In bad faith

On triple talaq, let’s not misrepresent the law and the facts. It is for the SC to decide what rights and protections need to be granted and what limitations (if any) may be placed on such rights.

Written by Balaji Srinivasan | Updated: June 27, 2017 6:53 am
 triple talaq, triple talaq laws, islam laws, triple talaq-illegal, supreme court, triple talaq divorce, gender discrimination, indian express One must await the outcome till the apex court pronounces its judgment. (Representational Image)

The Indian Express carried an opinion piece relating to the triple talaq case headlined ‘Whose fight is it anyway?’ (IE, June 12). The said piece betrayed complete disregard to the facts relating to the case. The piece was not really concerned with the truth of Shayara Bano’s writ petition or the Shamin Ara judgement, both of which were referred to in the article and distorted by utter misrepresentation. All of this is in addition to the fact that the opinion piece questioned the motivation of the lawyers representing the petitioner-women and, even worse, the motivation of the women themselves.

To begin with, the piece alleges that Shayara Bano’s brother contacted a lawyer in the SC to file a transfer petition, who filed an “intervener [sic] application” instead of a transfer petition. First, no intervention application was filed by Bano — it is a very well-known and widely reported fact that she filed a writ petition and the All India Muslim Personal Law Board “intervened” in the case. Second, a transfer petition was filed (much prior to the writ petition), seeking to transfer from Allahabad to Kashipur, a case filed by Bano’s abusive husband seeking restitution of conjugal rights (which the piece laughably refers to as “a modern remedy”, but more on this later).

A writ petition is the only remedy to secure the enforcement of fundamental rights. To end gender discrimination, Bano filed a writ petition challenging instantaneous triple talaq (talaq-e-biddat), nikah halala, and polygamy. The thrust of her case was that she cannot be denied her fundamental rights, to which all citizens are equally entitled, merely on the basis of her religion. The hope was to secure the fundamental right to live with dignity unmarred by discrimination, which transcends religious lines, especially in this era of human rights and international covenants decrying gender discrimination. Accordingly, Bano’s writ petition states: “There is no protection against such arbitrary [instantaneous triple talaq] divorce. Muslim women have their hands tied while the guillotine of divorce dangles, perpetually ready to drop at the whims of their husbands who enjoy undisputed power. Such discrimination and inequality hoarsely expressed in the form of unilateral triple talaq is abominable when seen in light of the progressive times of the 21st century.”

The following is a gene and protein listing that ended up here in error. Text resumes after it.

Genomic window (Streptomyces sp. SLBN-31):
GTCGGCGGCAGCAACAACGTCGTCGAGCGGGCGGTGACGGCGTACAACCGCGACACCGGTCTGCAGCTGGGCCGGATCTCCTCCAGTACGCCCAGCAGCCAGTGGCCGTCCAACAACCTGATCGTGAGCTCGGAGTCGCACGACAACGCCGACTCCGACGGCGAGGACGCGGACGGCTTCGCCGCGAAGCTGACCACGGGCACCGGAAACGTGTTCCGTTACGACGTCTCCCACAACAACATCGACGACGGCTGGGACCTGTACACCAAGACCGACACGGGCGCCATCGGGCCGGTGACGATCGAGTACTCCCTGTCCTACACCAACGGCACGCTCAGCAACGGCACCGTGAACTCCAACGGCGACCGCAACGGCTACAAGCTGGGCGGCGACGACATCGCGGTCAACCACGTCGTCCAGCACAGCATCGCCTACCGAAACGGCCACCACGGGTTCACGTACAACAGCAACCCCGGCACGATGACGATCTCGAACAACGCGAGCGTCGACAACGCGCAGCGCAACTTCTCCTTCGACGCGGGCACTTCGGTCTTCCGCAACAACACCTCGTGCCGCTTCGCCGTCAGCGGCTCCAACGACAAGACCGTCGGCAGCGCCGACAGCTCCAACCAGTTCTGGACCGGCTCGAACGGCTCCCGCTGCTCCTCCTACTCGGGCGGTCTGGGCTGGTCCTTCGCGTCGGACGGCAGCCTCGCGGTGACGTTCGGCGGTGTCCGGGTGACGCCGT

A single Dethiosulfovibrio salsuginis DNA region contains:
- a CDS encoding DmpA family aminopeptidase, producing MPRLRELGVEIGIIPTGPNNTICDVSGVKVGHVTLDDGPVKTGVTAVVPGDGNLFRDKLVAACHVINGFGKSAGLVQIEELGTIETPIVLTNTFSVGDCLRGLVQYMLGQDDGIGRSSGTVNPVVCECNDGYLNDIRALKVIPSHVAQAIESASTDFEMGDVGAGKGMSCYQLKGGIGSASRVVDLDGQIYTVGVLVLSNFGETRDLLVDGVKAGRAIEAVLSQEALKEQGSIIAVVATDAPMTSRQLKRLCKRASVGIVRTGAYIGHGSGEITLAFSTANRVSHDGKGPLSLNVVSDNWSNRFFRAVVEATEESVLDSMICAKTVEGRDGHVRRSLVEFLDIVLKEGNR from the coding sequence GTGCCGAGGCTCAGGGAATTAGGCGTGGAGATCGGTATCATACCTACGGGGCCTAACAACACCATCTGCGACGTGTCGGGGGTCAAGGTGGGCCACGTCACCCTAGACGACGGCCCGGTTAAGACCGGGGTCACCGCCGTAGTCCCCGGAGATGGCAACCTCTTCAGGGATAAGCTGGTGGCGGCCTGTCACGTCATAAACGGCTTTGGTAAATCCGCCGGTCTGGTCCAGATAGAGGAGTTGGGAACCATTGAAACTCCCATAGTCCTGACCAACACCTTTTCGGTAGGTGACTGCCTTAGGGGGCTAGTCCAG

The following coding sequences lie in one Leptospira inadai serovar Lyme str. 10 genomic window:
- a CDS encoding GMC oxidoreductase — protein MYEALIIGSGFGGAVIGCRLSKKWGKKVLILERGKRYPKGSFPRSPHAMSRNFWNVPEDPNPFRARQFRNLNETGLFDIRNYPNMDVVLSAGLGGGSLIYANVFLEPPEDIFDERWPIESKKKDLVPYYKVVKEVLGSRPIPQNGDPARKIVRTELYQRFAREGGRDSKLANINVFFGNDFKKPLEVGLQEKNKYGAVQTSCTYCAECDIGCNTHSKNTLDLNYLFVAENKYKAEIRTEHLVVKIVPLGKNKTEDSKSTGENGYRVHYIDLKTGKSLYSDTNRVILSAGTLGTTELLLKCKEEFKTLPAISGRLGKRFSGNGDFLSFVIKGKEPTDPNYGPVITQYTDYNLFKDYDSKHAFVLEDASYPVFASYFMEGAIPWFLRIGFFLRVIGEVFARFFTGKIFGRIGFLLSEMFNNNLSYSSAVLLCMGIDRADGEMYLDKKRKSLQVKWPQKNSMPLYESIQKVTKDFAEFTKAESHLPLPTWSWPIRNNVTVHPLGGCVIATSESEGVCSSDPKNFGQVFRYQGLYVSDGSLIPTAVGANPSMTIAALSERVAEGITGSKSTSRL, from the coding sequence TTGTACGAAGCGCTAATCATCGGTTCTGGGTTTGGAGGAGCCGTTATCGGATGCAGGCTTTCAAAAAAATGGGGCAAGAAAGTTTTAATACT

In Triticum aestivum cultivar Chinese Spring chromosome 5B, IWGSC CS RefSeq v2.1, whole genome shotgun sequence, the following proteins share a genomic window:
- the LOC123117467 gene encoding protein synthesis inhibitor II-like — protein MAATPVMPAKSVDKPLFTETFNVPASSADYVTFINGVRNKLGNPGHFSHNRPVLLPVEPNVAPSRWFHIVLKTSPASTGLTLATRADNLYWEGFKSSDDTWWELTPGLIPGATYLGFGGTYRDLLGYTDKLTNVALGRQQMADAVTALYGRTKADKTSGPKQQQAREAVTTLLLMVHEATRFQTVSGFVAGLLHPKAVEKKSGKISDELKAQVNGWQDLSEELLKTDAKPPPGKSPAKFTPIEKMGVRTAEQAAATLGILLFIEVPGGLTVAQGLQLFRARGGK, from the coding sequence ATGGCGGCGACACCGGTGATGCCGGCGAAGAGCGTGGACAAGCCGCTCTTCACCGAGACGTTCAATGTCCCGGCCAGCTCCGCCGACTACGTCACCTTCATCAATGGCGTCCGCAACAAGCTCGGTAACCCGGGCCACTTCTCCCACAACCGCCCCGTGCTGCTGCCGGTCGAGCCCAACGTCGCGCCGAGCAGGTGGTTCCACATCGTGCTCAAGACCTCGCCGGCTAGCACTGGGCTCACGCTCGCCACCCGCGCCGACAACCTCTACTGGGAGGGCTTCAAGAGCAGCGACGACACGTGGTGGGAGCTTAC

The opinion piece also asserts, without basis, that the women petitioners themselves do not see the case as a “game changer”. Given that the piece was written with utter disregard for the facts, one wonders what magical powers enabled such a conclusion to be drawn! One also wonders how the declaration of instantaneous triple talaq as illegal (as done by many Islamic States including Pakistan and Saudi Arabia) will not be a “game changer” for the Muslim women of India who seek freedom from oppression and gender discrimination.

The article questions how the verdict of the triple talaq case will help to secure the rights of Muslim women, given that their “core concerns are incompatibility, domestic violence and a talaqnama drawn by lawyers”. This is the most myopic and presumptuous view possible. The petitioner-women are not proverbial “frogs in the well” who must only think of securing marital bliss with abusive husbands; rather, they sought to challenge oppression and gender discrimination that offended their human right to live with dignity. Unfortunately, the article decided for the women-petitioners what their “core concerns” are, or should be! It was, however, not very surprising, given that piece declared restitution of conjugal rights a “modern remedy”. For the uninitiated, abusive husbands are able to use the said remedy to coerce their wives to return to the matrimonial home and subject them to further abuse/cruelty, including marital rape.

The opinion piece also offers an incorrect legal opinion. Given that the triple talaq case was heard for six days by a Constitution Bench of five judges, one wonders what legal qualifications or enlightenment form the foundation of the opinion that the issue of instantaneous triple talaq is “already settled” by the Shamim Ara case of 2002. Most worryingly, such legal opinions founded on ignorance and/or willful disregard for the truth tend to misguide the general public. They also tend to try a pending legal matter by way of public opinion fostered by a media trial. Let it, therefore, be clarified that the incorrect opinion was expressed despite the Supreme Court having orally rejected that the Shamin Ara case has settled the issue.

In their fight for the right to a life of dignity unmarred by the trauma of gender discrimination, the women-petitioners certainly do not need to be educated what their “core concerns” should be and what will be a “game changer” for them. It is for the SC to decide what rights and protections need to be granted and what limitations (if any) may be placed on such rights. One must await the outcome till the apex court pronounces its judgment.

The writer represents Shayara Bano, the petitioner in ‘Shayara Bano versus Union of India and Others’, widely referred to as the triple talaq case

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